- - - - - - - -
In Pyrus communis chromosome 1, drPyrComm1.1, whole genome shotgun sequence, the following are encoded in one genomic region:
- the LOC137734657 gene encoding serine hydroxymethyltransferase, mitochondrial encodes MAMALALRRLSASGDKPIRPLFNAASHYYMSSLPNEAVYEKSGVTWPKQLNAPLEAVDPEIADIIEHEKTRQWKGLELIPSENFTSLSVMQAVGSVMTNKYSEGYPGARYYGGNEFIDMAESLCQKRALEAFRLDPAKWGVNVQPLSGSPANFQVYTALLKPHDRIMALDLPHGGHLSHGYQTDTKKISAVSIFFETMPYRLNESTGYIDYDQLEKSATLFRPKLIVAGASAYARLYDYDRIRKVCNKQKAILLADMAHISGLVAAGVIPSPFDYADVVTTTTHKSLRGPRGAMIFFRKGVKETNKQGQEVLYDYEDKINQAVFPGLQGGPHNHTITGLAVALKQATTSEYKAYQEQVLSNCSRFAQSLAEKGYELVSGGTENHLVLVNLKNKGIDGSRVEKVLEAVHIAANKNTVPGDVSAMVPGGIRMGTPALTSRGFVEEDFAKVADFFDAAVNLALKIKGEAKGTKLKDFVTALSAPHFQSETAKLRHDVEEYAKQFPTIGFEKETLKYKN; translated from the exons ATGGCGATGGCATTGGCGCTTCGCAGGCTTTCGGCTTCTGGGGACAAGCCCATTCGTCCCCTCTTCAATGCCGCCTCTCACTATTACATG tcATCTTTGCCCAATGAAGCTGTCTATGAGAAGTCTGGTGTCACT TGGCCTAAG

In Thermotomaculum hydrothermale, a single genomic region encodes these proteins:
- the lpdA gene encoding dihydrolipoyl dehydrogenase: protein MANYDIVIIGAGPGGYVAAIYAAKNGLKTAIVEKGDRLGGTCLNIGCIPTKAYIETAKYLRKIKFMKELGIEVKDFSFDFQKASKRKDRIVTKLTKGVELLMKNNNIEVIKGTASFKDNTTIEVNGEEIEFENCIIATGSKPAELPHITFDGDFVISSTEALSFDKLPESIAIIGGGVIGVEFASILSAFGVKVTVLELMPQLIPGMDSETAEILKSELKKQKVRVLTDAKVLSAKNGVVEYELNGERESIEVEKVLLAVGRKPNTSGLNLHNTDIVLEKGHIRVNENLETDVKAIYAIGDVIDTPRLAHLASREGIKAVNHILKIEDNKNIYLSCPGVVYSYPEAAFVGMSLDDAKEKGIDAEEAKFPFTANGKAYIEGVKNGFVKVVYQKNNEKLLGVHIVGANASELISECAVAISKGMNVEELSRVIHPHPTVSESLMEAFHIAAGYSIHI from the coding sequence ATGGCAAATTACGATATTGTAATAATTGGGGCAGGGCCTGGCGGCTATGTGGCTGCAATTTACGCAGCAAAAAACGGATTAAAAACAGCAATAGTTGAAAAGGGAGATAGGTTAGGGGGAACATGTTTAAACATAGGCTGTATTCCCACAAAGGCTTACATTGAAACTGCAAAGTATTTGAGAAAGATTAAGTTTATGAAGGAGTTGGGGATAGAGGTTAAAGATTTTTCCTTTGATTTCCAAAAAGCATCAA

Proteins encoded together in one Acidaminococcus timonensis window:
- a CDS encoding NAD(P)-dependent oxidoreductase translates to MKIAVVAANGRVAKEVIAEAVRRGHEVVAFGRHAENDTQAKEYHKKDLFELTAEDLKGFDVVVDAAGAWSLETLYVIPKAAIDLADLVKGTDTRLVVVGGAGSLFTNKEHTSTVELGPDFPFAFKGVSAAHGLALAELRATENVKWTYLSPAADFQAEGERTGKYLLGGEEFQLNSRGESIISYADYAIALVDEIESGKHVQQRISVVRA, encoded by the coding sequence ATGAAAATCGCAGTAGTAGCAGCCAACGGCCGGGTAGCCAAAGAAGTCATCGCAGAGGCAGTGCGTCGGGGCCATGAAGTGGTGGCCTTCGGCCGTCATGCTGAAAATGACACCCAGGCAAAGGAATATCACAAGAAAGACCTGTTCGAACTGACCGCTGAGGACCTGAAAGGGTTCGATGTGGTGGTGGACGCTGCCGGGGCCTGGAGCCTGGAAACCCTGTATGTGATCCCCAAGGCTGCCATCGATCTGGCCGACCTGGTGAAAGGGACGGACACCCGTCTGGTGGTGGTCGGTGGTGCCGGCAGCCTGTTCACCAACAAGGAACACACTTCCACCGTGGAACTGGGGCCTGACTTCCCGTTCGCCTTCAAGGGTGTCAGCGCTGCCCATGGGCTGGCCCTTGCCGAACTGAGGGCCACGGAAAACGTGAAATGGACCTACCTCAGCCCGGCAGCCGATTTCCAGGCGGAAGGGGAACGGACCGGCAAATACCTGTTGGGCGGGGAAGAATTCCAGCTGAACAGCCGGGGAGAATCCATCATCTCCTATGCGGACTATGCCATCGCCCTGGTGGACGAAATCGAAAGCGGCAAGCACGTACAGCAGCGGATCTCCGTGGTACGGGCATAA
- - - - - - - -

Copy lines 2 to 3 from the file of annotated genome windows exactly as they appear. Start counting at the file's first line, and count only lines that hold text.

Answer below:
- the LOC137734657 gene encoding serine hydroxymethyltransferase, mitochondrial encodes MAMALALRRLSASGDKPIRPLFNAASHYYMSSLPNEAVYEKSGVTWPKQLNAPLEAVDPEIADIIEHEKTRQWKGLELIPSENFTSLSVMQAVGSVMTNKYSEGYPGARYYGGNEFIDMAESLCQKRALEAFRLDPAKWGVNVQPLSGSPANFQVYTALLKPHDRIMALDLPHGGHLSHGYQTDTKKISAVSIFFETMPYRLNESTGYIDYDQLEKSATLFRPKLIVAGASAYARLYDYDRIRKVCNKQKAILLADMAHISGLVAAGVIPSPFDYADVVTTTTHKSLRGPRGAMIFFRKGVKETNKQGQEVLYDYEDKINQAVFPGLQGGPHNHTITGLAVALKQATTSEYKAYQEQVLSNCSRFAQSLAEKGYELVSGGTENHLVLVNLKNKGIDGSRVEKVLEAVHIAANKNTVPGDVSAMVPGGIRMGTPALTSRGFVEEDFAKVADFFDAAVNLALKIKGEAKGTKLKDFVTALSAPHFQSETAKLRHDVEEYAKQFPTIGFEKETLKYKN; translated from the exons ATGGCGATGGCATTGGCGCTTCGCAGGCTTTCGGCTTCTGGGGACAAGCCCATTCGTCCCCTCTTCAATGCCGCCTCTCACTATTACATG tcATCTTTGCCCAATGAAGCTGTCTATGAGAAGTCTGGTGTCACT TGGCCTAAG

In Thermotomaculum hydrothermale, a single genomic region encodes these proteins: